Wednesday, February 25, 2009

Bits: Trails, transportation, go-go-suburbia

A few quick links of interest:

The Carolina Thread Trail project recently got its 100th Resolution of Support -- from the Town of Wingate in Union County. That represents at least one entity from every county within the 15-county footprint. The Thread Trail is a proposed regional network of trails, including greenways, riverside trails and conservation corridors. Local communities plan and build their own portions.

Derrick Jackson of the Boston Globe writes about The Transformation of Transportation -- big increases in transit ridership all over the country, and opines that it makes more sense to put federal dollars into transit systems than to prop up auto companies that are eliminating jobs. talks with new Transportation Secretary Ray LaHood. LaHood says high-speed rail between cities is, if not No. 1 on President Obama's priority list, then near the top. He predicted a substantial effort (read, "money") in coming years in five or six regions of the country, beyond the $8 billion in the stimulus package that just passed Congress.

David Brooks' recent N.Y. Times piece, "I Dream of Denver," (it ran last Thursday in The Observer) provoked tons of discussion. Interestingly, in Brooks' speech in Raleigh on Feb. 10 he challenged the viability of the suburbs. "The era of go-go suburbia -- it's obviously over now," he said. People wanted the big house, the big yard, but found out there weren't enough social bonds, he said. Suburbia, he says, "ignored key parts of human nature."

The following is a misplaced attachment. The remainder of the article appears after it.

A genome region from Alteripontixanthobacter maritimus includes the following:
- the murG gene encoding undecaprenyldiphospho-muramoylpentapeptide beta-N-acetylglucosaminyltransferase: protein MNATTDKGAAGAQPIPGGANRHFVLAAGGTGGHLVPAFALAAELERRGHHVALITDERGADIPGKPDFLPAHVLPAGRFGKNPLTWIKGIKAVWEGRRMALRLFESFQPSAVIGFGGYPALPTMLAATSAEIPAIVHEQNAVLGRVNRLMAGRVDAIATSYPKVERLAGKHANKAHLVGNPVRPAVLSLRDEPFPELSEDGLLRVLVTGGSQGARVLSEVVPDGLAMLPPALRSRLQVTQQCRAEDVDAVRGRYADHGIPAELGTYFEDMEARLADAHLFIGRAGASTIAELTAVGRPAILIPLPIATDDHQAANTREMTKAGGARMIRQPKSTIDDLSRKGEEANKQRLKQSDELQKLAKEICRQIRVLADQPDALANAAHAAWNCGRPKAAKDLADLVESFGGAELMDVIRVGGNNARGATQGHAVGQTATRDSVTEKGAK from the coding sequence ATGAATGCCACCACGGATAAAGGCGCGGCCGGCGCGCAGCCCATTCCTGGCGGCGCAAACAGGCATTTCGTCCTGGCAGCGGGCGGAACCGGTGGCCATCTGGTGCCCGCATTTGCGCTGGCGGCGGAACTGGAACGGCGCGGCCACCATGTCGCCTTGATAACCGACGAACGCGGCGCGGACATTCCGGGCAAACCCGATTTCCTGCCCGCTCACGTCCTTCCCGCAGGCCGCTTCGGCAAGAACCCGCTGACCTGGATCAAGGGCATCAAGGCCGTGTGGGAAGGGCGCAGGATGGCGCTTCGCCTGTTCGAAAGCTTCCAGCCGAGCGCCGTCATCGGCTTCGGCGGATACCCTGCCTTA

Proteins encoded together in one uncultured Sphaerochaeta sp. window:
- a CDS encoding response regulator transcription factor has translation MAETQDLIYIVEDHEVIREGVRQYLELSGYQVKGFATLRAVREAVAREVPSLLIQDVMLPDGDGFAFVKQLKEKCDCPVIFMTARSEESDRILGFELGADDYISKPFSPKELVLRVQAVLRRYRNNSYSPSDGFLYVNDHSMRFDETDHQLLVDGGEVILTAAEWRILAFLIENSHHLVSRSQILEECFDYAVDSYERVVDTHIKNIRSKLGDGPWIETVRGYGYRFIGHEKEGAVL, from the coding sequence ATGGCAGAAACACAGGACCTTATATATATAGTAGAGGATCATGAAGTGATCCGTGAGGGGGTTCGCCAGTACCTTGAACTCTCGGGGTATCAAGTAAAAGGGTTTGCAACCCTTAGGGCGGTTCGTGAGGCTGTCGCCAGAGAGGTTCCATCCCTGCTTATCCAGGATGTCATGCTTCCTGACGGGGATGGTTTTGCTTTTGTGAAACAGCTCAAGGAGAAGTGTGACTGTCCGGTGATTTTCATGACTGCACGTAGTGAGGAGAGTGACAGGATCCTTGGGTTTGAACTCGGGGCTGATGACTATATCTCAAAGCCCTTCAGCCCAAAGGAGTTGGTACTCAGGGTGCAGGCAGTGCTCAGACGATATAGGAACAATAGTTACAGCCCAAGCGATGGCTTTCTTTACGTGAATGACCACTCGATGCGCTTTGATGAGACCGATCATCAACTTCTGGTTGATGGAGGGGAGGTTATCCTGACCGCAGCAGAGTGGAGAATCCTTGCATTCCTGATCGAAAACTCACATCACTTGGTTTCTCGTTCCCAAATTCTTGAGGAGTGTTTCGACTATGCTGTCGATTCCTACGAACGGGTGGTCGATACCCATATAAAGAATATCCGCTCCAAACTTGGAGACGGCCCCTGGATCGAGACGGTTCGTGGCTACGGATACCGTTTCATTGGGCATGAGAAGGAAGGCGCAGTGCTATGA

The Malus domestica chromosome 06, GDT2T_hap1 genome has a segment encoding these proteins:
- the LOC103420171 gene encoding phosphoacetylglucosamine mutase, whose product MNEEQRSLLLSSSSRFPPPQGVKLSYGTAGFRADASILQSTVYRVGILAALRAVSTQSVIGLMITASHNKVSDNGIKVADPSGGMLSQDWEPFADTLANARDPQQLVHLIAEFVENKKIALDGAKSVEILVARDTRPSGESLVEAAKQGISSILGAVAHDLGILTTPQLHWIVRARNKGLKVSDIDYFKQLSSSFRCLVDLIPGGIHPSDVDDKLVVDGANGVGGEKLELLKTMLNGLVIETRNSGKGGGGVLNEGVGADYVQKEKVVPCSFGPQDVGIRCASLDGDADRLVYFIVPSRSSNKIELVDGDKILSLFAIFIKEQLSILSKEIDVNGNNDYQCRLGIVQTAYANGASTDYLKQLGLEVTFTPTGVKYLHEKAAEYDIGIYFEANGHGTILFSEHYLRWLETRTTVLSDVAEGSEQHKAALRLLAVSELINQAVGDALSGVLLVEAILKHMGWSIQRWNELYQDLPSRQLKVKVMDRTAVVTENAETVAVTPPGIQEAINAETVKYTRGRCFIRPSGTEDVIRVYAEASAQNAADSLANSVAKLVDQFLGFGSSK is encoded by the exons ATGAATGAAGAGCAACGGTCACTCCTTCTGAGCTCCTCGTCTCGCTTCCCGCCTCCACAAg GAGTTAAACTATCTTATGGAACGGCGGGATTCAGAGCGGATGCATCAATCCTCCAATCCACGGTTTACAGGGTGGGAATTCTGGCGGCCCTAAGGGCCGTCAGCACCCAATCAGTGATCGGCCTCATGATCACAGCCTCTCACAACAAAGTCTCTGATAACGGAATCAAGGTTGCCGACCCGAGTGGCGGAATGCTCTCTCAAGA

But his column took a differnt tack. Here are a couple of responses, one from "Joe Urban," A.K.A. Sam Newberg in Minneapolis, one from Ben Fried on streetsblog.
Here's a link to the Pew Center report Brooks cites.


Anonymous said...

"in Brooks' speech in Raleigh on Feb. 10 he challenged the viability of the suburbs. "The era of go-go suburbia -- it's obviously over now," he said."

Obvious to him perhaps, but not obvious to the many who still prefer and choose a suburban lifestyle. Once again we're being "engineered" in an attempt to change how we want to live. If you want an urban life, wonderful, you can have it. If you want a suburban life that is fine also. That is why housing markets offer both.

For my family, we found the big house and big yard and along with that a wonderful social experience with neighbors we care about.

But wait, you can't have that, it doesn't really exist......

Rick said...

$20.5 million for the Northeast extension, and $237.5k for the infamous Streetcar political pay-for-play scheme between our City Council and our local BPC.

Transit Earmarks for Charlotte from the No Earmarks President